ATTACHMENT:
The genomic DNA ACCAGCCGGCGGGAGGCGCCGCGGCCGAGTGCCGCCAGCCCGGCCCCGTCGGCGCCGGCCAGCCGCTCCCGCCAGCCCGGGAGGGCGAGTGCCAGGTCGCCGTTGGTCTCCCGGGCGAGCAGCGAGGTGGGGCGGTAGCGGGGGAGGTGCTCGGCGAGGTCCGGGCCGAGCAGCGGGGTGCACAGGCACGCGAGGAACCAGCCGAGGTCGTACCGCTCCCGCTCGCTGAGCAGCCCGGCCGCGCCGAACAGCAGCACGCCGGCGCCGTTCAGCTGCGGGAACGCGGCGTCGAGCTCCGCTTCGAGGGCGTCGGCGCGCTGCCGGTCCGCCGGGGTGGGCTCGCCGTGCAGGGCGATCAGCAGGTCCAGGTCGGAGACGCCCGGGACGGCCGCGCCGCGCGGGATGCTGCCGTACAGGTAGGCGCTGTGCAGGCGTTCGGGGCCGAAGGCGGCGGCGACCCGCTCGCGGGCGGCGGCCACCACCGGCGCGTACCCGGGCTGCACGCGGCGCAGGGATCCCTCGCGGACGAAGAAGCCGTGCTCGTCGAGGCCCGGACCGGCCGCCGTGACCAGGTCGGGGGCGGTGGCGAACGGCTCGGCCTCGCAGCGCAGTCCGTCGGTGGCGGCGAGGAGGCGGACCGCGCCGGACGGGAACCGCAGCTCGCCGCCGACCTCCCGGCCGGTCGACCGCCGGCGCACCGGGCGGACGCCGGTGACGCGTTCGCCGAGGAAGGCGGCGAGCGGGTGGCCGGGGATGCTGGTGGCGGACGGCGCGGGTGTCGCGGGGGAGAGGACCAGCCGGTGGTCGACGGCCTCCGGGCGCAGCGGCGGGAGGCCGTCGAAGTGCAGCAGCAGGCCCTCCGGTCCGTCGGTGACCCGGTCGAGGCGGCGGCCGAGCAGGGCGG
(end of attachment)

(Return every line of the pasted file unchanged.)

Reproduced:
The genomic DNA ACCAGCCGGCGGGAGGCGCCGCGGCCGAGTGCCGCCAGCCCGGCCCCGTCGGCGCCGGCCAGCCGCTCCCGCCAGCCCGGGAGGGCGAGTGCCAGGTCGCCGTTGGTCTCCCGGGCGAGCAGCGAGGTGGGGCGGTAGCGGGGGAGGTGCTCGGCGAGGTCCGGGCCGAGCAGCGGGGTGCACAGGCACGCGAGGAACCAGCCGAGGTCGTACCGCTCCCGCTCGCTGAGCAGCCCGGCCGCGCCGAACAGCAGCACGCCGGCGCCGTTCAGCTGCGGGAACGCGGCGTCGAGCTCCGCTTCGAGGGCGTCGGCGCGCTGCCGGTCCGCCGGGGTGGGCTCGCCGTGCAGGGCGATCAGCAGGTCCAGGTCGGAGACGCCCGGGACGGCCGCGCCGCGCGGGATGCTGCCGTACAGGTAGGCGCTGTGCAGGCGTTCGGGGCCGAAGGCGGCGGCGACCCGCTCGCGGGCGGCGGCCACCACCGGCGCGTACCCGGGCTGCACGCGGCGCAGGGATCCCTCGCGGACGAAGAAGCCGTGCTCGTCGAGGCCCGGACCGGCCGCCGTGACCAGGTCGGGGGCGGTGGCGAACGGCTCGGCCTCGCAGCGCAGTCCGTCGGTGGCGGCGAGGAGGCGGACCGCGCCGGACGGGAACCGCAGCTCGCCGCCGACCTCCCGGCCGGTCGACCGCCGGCGCACCGGGCGGACGCCGGTGACGCGTTCGCCGAGGAAGGCGGCGAGCGGGTGGCCGGGGATGCTGGTGGCGGACGGCGCGGGTGTCGCGGGGGAGAGGACCAGCCGGTGGTCGACGGCCTCCGGGCGCAGCGGCGGGAGGCCGTCGAAGTGCAGCAGCAGGCCCTCCGGTCCGTCGGTGACCCGGTCGAGGCGGCGGCCGAGCAGGGCGG